Archive for January, 2018

A guide to Inheritance Tax

Thursday, January 18th, 2018

The ‘residence nil rate band’ can result in an Inheritance Tax saving even if, due to the size of your estate, the prospects for meeting its conditions appear unpromising at first glance. 

Families are paying more in Inheritance Tax (IHT) than ever before. Official figures show that the amount collected last year exceeded £5 billion for the first time.

But if you enlist the advice of an expert accountancy practice like Manchester-based Tree Accountancy, you can start to secure your family’s financial future.

On the whole, property, asset and investment values have continued to rise.  It follows that so too have IHT liabilities.

“That’s not surprising,” said Nik Hynes, managing director of Tree Accountancy, “when you consider that the IHT nil rate band has remained at £325,000 per person since 2009 and will be fixed at this level until at least 2021.”

“Had the nil rate band been linked to the consumer prices index, it would be £385,000 today,” he says, “which would be a much better reflection of market forces.”

IHT revenues are expected to keep rising despite the new ‘residence nil rate band’ (RNRB) being introduced, initially at the level of £100,000 per person, increasing over the next three years to £175,000. This works on top of the standard £325,000 nil rate band and is an allowance for people who pass on a property to their children, grandchildren or other lineal descendants. But while the RNRB can ease an IHT burden, it is only useful to those who can satisfy its conditions.

Aside from having to leave the interest in the qualifying residence to a lineal descendant, it is also important to note that the RNRB is cut back by £1 for every £2 by which an individual’s overall estate exceeds £2 million. Thus, currently there is no RNRB at all if the deceased holds assets of more than £2.2 million – and remember that business and agricultural assets count towards that threshold even if they qualify for 100% tax relief.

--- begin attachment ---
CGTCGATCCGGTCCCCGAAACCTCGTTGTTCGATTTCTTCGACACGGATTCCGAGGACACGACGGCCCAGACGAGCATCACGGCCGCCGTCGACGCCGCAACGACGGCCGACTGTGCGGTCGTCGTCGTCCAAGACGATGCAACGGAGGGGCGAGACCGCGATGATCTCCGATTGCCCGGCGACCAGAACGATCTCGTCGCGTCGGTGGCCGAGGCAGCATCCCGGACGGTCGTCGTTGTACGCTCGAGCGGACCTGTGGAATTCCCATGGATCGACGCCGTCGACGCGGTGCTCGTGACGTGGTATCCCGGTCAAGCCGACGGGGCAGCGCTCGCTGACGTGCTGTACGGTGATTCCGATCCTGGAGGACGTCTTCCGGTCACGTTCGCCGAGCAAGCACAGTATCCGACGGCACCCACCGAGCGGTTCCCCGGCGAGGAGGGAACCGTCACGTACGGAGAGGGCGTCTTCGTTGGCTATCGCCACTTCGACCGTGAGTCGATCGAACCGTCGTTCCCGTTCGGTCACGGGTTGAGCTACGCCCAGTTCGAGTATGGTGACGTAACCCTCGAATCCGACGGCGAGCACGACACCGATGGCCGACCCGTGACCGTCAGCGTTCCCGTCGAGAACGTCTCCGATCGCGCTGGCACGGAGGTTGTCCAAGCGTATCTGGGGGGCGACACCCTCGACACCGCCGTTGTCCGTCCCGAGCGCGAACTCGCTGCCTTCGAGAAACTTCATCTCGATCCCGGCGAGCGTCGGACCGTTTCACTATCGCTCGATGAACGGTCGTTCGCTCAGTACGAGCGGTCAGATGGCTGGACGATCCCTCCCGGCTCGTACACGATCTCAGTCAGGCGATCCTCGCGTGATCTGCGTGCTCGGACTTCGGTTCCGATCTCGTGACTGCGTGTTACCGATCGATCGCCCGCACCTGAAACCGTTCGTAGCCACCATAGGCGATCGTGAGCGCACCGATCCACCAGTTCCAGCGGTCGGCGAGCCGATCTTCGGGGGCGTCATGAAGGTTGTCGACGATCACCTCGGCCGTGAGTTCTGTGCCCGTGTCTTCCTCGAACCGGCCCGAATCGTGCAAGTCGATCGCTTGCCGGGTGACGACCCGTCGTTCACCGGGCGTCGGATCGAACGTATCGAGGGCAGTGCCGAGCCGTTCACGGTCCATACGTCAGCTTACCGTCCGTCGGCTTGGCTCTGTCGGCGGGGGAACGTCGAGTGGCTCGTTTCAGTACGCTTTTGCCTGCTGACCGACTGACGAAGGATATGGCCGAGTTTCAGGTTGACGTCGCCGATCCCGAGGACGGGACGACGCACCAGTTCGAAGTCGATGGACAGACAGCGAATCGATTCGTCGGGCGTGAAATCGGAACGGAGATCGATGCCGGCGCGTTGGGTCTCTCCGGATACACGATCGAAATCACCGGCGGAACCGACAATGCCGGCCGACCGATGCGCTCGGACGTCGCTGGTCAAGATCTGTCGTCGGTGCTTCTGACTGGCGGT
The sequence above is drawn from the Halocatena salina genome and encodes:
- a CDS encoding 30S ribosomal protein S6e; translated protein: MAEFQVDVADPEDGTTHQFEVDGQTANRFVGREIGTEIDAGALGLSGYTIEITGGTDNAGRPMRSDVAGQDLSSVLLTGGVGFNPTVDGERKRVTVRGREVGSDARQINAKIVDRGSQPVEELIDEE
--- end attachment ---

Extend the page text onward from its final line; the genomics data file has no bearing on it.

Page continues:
However, with some thoughtful tax planning, there are potential opportunities for estates to benefit from the full RNRB.

First things first?

Many couples choose not to make use of the standard nil rate band on first death, on the basis that, if unused, it can be transferred to their surviving spouse or registered civil partner and claimed on second death. However, leaving assets worth £325,000 to someone other than the surviving spouse on the first death can be beneficial if it keeps the survivor’s estate below the £2 million trigger point for reducing the RNRB on second.

“If you’ve left everything to your spouse,” said Nik Hynes, “and this causes their estate to exceed £2 million, it may be worth using the £325,000 nil rate band on the first death to leave assets in a trust, so that they don’t consolidate with the estate of the surviving spouse, but remain accessible to them,” says Nik Hynes.

“It’s also worth noting that in determining the value of a deceased’s estate for the purpose of the £2 million trigger point, it’s not necessary to add back gifts made within seven years of death, as you do when calculating the Inheritance Tax liability on the deceased’s estate. This means that making a gift in excess of the £3,000 annual exemption could produce a substantial IHT saving even if the donor fails to survive for seven years, as recently applied to one of our Manchester-based clients.”